Utility Asks for 15% Rate Hike; Efficiency Spend to Double
The subsidiary of Ameren Corporation filed an electric rate increase request with the Missouri Public Service Commission, saying the $376 million increase is needed to cover investments as well as operating costs.
The company says it needs reimbursement for over $700 million in investments that are not currently covered by electric rates. These will be recovered from customers over the service life of the investments, Ameren says.
Last month the company proposed efficiency programs costing $145 million over three years, an initiative it said would save customers 800 million kWh a year. The move came less than a year after Ameren said it would cut efficiency investments from $25 million to $20 million, saying its hand was forced because shareholders foot the upfront cost.
But the efficiency program proposed last month would more than double what Ameren Missouri had been spending on efficiency before the cuts, according to the St. Louis Post-Dispatch. Ameren said the proposed program will provide about $500 million in total customer benefits over the next 20 years.
The company says its average electric rates are about 25 percent below the national average and the lowest of any investor-owned utility in Missouri.
Key components of the company’s rate increase request are:
- Energy efficiency: comprises about $81 million (about 22 percent) of the request.
- Investments made primarily to improve reliability and comply with environmental and renewable energy regulations: comprise about $85 million (about 23 percent). These include costs associated with the Ameren Missouri Maryland Heights Renewable Energy Center, a landfill gas facility expected to meet the energy needs of about 10,000 homes. The company says that since 2006, its infrastructure investments have reduced outage frequency by 27 percent, reduced sulfur dioxide emissions by 27 percent, and improved power plant performance.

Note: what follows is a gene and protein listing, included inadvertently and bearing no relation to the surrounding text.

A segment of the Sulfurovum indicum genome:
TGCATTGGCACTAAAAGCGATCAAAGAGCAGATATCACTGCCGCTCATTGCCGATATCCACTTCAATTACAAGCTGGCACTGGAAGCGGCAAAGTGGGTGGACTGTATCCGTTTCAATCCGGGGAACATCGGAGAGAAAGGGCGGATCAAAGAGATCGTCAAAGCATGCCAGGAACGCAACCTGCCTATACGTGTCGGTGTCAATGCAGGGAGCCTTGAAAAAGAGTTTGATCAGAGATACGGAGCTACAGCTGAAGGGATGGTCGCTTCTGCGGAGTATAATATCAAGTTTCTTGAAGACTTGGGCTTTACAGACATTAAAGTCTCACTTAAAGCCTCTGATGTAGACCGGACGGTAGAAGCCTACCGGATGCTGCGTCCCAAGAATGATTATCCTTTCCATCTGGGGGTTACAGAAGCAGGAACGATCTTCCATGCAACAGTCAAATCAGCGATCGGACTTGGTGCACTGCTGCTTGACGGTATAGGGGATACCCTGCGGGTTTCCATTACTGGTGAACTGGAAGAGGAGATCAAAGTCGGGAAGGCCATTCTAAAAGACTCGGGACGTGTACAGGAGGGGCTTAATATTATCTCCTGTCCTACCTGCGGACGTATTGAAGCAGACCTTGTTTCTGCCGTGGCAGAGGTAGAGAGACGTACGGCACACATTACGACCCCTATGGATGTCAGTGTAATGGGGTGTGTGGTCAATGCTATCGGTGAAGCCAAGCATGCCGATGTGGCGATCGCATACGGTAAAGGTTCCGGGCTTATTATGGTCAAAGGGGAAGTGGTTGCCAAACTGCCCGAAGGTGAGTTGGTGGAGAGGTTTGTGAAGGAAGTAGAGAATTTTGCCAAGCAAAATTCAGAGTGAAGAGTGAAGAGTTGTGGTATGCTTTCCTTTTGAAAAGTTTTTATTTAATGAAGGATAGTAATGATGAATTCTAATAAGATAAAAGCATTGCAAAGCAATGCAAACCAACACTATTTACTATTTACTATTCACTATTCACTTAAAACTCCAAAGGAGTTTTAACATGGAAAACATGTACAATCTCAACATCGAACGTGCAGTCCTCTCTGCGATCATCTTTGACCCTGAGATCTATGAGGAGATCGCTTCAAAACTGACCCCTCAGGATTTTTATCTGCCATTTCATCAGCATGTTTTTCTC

- Higher net fuel costs for power plants: account for about $103 million (27 percent). The price of fuel, such as low-sulfur coal is rising, the company says, as are costs for transporting coal to Ameren’s facilities.
Ameren is also seeking to recover costs from several major storms that are not fully reflected in rates, it says, including the tornado that swept through St. Louis in April 2011.
The utility’s request will be reviewed by the MPSC and other parties, with a decision expected by December.
Ameren Missouri serves 1.2 million electric and 126,000 natural gas customers in central and eastern Missouri. It says that it has reduced its combined non-fuel related operating and capital expenditures every year since 2008, with 2011 expenditures reduced more than $300 million from 2008 levels. In late 2011 it cut staffing levels by about 340 employees.
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